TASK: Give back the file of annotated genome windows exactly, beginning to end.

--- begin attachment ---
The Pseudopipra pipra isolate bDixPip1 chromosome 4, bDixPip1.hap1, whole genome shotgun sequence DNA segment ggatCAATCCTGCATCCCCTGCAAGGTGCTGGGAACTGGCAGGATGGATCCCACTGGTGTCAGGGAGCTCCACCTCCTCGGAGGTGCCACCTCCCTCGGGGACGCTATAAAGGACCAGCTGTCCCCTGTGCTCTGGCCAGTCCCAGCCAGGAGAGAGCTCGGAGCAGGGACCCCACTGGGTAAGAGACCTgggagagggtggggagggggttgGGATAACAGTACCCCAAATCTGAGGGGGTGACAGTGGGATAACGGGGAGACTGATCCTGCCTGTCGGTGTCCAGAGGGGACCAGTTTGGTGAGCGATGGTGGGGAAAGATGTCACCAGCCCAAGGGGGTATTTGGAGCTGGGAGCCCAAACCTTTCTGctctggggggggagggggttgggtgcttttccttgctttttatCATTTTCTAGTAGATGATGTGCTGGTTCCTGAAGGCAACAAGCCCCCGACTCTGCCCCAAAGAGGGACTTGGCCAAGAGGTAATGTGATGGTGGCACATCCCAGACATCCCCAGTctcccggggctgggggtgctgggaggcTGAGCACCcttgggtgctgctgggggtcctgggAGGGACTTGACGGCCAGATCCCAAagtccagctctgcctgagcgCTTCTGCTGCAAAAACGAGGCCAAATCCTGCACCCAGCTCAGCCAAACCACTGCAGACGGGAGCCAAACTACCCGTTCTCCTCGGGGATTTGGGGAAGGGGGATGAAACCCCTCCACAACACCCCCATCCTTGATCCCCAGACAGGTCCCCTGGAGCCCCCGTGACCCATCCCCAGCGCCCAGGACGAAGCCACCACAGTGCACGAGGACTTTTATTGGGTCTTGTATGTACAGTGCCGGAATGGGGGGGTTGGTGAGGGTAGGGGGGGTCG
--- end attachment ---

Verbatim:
The Pseudopipra pipra isolate bDixPip1 chromosome 4, bDixPip1.hap1, whole genome shotgun sequence DNA segment ggatCAATCCTGCATCCCCTGCAAGGTGCTGGGAACTGGCAGGATGGATCCCACTGGTGTCAGGGAGCTCCACCTCCTCGGAGGTGCCACCTCCCTCGGGGACGCTATAAAGGACCAGCTGTCCCCTGTGCTCTGGCCAGTCCCAGCCAGGAGAGAGCTCGGAGCAGGGACCCCACTGGGTAAGAGACCTgggagagggtggggagggggttgGGATAACAGTACCCCAAATCTGAGGGGGTGACAGTGGGATAACGGGGAGACTGATCCTGCCTGTCGGTGTCCAGAGGGGACCAGTTTGGTGAGCGATGGTGGGGAAAGATGTCACCAGCCCAAGGGGGTATTTGGAGCTGGGAGCCCAAACCTTTCTGctctggggggggagggggttgggtgcttttccttgctttttatCATTTTCTAGTAGATGATGTGCTGGTTCCTGAAGGCAACAAGCCCCCGACTCTGCCCCAAAGAGGGACTTGGCCAAGAGGTAATGTGATGGTGGCACATCCCAGACATCCCCAGTctcccggggctgggggtgctgggaggcTGAGCACCcttgggtgctgctgggggtcctgggAGGGACTTGACGGCCAGATCCCAAagtccagctctgcctgagcgCTTCTGCTGCAAAAACGAGGCCAAATCCTGCACCCAGCTCAGCCAAACCACTGCAGACGGGAGCCAAACTACCCGTTCTCCTCGGGGATTTGGGGAAGGGGGATGAAACCCCTCCACAACACCCCCATCCTTGATCCCCAGACAGGTCCCCTGGAGCCCCCGTGACCCATCCCCAGCGCCCAGGACGAAGCCACCACAGTGCACGAGGACTTTTATTGGGTCTTGTATGTACAGTGCCGGAATGGGGGGGTTGGTGAGGGTAGGGGGGGTCG